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Etihad Airways sees rising travel demand

Korea unit chief says emerging markets will drive growth in demand

Etihad Airways, a national airline of the United Arab Emirates, is confident that the growth of the middle class in emerging markets and booming industrial projects in the Middle East will lure more travelers to the region.

As one of the fastest-growing international carriers,the airline has expanded services to 66 destinations across the globe since its establishment in 2003, carrying more than 26 million passengers to date.

“Etihad’s growth potential is bigger than any other airline’s in the world,” Kwak Ho-chul, Korea’s country manager at Etihad Airways, told The Korea Herald on Tuesday. “We’ve achieved stellar growth over the past several years, increasing the number of routes and destinations as well as their frequencies to strengthen our network.”

In December, Etihad launched daily flights between Seoul and its base Abu Dhabi, the UAE’s capital.

Kwak, an aviation industry veteran with 28 years experience, was appointed in September to oversee operations in Seoul.

Since its maiden flight on Dec. 11, he has been receiving “better-than-thought responses” from both customers and the headquarter in Abu Dhabi, Kwak, 52, said. 
Etihad Airways’ country manager for Korea Kwak Ho-chul (Lee Sang-sub/The Korea Herald)
Etihad Airways’ country manager for Korea Kwak Ho-chul (Lee Sang-sub/The Korea Herald)

“When an airline tries to penetrate a market in which its presence is weak, typically it starts by flying three or four times a week and increases the frequency later on,” he said. “Daily flights to Seoul represent our solid confidence in the Korean market.”

Last year, the company added seven new destinations ― Alexandria, Egypt; Colombo, Sri Lanka; Baghdad and Erbil, Iraq; Nagoya, Tokyo and Seoul.

It flies five times a week to China and Japan.

Etihad formed alliances last year with Australia’s Virgin Blue and Korea’s Asiana Airlines to broaden its network and integrate mileage programs, Etihad said.

Still, demand is not fully satisfied given the short time period since the commencement and a feeble recognition compared with other Middle Eastern carriers such as Dubai-based Emirates and Qatar Airways.

“We will be more aggressive in attracting Korean customers by reinforcing on- and offline marketing and maximizing the partnership with Asiana while working with some 60 travel agencies,” Kwak said.

The ripening travel industry in dynamic Asian economies led by Korea will be the future growth engine for Etihad, he noted.

“Korea has shown an unprecedented trend of overseas travel over the past decade,” he said. “People used to be ‘When would I travel abroad if not now?’ when going on a trip, but now it has changed. The market is mature and settled in the right way.”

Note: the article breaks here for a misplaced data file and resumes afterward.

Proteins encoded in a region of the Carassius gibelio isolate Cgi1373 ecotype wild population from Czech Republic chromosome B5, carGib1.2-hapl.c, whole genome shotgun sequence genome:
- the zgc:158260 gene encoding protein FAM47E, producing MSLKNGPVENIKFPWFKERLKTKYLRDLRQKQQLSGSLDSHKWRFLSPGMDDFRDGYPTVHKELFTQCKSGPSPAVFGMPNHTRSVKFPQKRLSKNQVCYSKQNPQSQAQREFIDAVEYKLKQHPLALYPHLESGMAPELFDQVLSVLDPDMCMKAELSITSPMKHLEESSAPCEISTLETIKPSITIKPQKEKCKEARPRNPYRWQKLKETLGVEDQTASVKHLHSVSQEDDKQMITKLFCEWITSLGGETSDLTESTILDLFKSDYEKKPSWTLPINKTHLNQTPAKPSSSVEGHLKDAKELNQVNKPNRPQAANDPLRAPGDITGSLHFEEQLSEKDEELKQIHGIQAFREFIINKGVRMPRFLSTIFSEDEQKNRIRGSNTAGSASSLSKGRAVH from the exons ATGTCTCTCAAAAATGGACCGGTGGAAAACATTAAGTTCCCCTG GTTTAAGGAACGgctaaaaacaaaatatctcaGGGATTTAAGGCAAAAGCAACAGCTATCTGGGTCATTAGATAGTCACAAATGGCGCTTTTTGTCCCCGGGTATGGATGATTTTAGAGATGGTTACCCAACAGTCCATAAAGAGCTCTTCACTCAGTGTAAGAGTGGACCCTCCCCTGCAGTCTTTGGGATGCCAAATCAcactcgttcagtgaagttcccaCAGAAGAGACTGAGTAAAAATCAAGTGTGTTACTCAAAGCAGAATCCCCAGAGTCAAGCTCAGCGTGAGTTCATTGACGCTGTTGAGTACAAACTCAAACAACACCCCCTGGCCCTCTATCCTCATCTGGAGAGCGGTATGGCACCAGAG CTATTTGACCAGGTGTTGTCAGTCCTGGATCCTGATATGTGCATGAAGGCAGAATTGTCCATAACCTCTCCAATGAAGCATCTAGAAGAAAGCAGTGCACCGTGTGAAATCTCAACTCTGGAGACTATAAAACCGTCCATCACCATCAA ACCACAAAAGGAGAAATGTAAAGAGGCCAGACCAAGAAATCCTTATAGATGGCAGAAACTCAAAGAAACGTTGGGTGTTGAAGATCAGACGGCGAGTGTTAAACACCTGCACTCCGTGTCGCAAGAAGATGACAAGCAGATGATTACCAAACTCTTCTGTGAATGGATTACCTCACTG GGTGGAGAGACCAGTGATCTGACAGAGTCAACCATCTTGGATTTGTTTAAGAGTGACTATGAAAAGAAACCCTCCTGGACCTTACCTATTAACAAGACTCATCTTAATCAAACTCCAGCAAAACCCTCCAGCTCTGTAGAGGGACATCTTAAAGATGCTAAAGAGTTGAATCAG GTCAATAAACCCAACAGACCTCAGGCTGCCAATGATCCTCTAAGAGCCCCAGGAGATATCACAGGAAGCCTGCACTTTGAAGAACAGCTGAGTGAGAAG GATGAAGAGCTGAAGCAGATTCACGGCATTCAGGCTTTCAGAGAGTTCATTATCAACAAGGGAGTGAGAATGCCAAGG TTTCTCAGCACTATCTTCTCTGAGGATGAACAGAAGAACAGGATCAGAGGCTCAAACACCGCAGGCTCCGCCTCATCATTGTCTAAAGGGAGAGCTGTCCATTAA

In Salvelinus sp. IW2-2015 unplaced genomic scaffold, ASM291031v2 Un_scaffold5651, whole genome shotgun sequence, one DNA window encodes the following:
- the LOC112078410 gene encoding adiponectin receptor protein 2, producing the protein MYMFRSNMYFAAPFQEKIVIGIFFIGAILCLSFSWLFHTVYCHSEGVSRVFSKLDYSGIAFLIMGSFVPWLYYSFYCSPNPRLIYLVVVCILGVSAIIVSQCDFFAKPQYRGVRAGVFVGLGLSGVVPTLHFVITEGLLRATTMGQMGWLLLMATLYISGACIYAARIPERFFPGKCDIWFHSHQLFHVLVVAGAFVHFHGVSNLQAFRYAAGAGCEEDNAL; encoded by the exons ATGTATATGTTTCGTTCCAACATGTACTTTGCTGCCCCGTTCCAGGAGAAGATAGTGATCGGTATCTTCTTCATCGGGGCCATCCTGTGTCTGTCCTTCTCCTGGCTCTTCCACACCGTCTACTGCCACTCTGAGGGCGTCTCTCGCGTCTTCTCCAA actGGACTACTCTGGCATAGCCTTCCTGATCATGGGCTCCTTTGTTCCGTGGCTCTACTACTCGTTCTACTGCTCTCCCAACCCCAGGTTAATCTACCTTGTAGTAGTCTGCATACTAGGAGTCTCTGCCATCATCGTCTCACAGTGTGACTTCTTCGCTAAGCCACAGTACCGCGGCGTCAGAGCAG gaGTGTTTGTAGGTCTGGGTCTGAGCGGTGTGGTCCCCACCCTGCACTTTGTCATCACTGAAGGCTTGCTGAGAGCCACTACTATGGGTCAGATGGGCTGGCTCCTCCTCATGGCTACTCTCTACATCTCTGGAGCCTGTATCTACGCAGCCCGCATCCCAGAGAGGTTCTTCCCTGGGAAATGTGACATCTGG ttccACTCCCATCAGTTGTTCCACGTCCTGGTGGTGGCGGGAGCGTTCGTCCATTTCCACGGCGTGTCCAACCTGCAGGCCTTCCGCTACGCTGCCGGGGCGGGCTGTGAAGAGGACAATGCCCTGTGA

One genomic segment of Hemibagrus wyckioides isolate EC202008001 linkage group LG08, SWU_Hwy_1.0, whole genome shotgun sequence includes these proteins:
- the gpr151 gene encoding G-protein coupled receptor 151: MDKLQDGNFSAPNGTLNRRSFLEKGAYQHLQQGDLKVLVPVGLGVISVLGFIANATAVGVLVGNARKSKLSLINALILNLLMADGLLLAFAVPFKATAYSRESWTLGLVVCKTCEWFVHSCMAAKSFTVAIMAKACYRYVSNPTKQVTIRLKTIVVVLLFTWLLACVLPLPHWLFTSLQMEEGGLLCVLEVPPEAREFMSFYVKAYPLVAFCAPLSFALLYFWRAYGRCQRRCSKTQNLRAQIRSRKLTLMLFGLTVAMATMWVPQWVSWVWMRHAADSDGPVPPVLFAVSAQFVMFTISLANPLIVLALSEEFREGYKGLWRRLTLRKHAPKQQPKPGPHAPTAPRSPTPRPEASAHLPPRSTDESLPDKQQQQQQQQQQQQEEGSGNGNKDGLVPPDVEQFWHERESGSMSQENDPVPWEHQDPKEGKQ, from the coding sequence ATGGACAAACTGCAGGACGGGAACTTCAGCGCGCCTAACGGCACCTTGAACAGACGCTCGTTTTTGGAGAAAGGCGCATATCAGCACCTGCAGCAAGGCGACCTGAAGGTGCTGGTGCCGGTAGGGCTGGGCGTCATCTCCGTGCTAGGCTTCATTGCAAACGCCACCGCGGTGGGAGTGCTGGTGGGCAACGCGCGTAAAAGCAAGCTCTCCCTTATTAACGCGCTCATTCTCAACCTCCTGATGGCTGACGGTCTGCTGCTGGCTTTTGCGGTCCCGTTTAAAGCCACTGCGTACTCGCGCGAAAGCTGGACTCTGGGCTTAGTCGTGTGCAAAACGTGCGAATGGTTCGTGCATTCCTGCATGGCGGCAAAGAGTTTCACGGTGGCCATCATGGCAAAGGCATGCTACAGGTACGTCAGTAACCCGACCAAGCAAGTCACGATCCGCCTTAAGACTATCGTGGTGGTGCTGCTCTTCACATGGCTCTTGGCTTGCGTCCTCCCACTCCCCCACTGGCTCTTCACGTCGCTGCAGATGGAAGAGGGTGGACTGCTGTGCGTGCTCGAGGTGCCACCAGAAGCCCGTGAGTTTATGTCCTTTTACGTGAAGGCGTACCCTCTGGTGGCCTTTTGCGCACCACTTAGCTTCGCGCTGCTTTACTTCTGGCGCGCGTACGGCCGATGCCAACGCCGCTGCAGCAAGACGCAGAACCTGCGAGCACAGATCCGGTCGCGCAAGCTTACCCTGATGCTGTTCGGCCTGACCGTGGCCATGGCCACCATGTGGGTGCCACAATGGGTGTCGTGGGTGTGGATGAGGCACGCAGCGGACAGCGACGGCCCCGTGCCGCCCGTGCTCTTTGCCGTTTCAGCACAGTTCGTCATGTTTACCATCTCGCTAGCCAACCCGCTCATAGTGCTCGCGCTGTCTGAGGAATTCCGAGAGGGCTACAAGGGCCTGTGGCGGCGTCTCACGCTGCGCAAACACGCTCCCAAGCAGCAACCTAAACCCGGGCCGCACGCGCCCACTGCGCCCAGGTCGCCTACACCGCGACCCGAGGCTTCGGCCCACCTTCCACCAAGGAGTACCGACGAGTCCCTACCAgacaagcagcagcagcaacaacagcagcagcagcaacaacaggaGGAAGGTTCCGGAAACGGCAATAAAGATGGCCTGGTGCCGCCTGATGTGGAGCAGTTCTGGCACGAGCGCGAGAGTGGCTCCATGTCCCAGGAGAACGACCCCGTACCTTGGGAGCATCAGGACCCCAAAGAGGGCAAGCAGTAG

Active industrial development in the region would also boost demand for business travel, Kwak said. There are at least 25 projects around Abu Dhabi led by major Korean companies whose construction has not yet started or where less than 5 percent of the entire procedure has been completed.

“We will target the premium market once our local operations have transitioned into a stable phase,” he added. Bouncing back from the economic downturn, the global aviation industry relished the return of travelers and rebounding incomes.

Airlines are likely to post combined net profits of $15.1 billion for last year, according to the Geneva-based International Air Transport Association, far higher than initially estimated $8.9 billion.

Of the global total, Asian carriers are expected to make up almost half with $7.7 billion, followed by North Americans with $5.1 billion.

Korea’s two major airlines ― Asiana and Korean Air ― and budget carriers also logged a record number of international flight users last year, industry officials said.

The country’s Incheon International Airport had been busier than ever last year with an all-time record number of one-day passengers, which neared 116,000 on July 31, its operator said.

Gulf-based companies are also projected to record brisk earnings with $700 million, outstripping Europe with $400 million, IATA reported.

Etihad saw its earnings hit a record high last year, up nearly 30 percent to $2.95 billion from around $2.29 billion in 2009.

More than 7.3 million passengers flew with Etihad last year, it expects, up nearly 16 percent from 6.3 million in 2009.

“It has been a tremendously exciting and productive year for Etihad,” chief executive James Hogan said last week. “In a year in which we dealt with the continuing effects of global recession, erupting volcanoes, riots in Thailand and severe weather across Europe at one of our busiest times of year, we were still able to deliver an impressive performance.”

This year again, a rapidly expanding middle class and growing demand for air connections in Asia promise a rosy outlook for the seven-year-old airline.

Going further from last year’s achievement, Etihad plans to surpass the break-even point this year and turn its books into the black from 2012.

The number of aircraft will be increased to 62, as it takes five additional fleets ― three Airbus 330-300s and two Boeing 777-300ERs ― this summer.

“There seems no problem to reach the goal at the moment,” Kwak said. “We will further develop based on quality rather than quantity.”

By Shin Hyon-hee (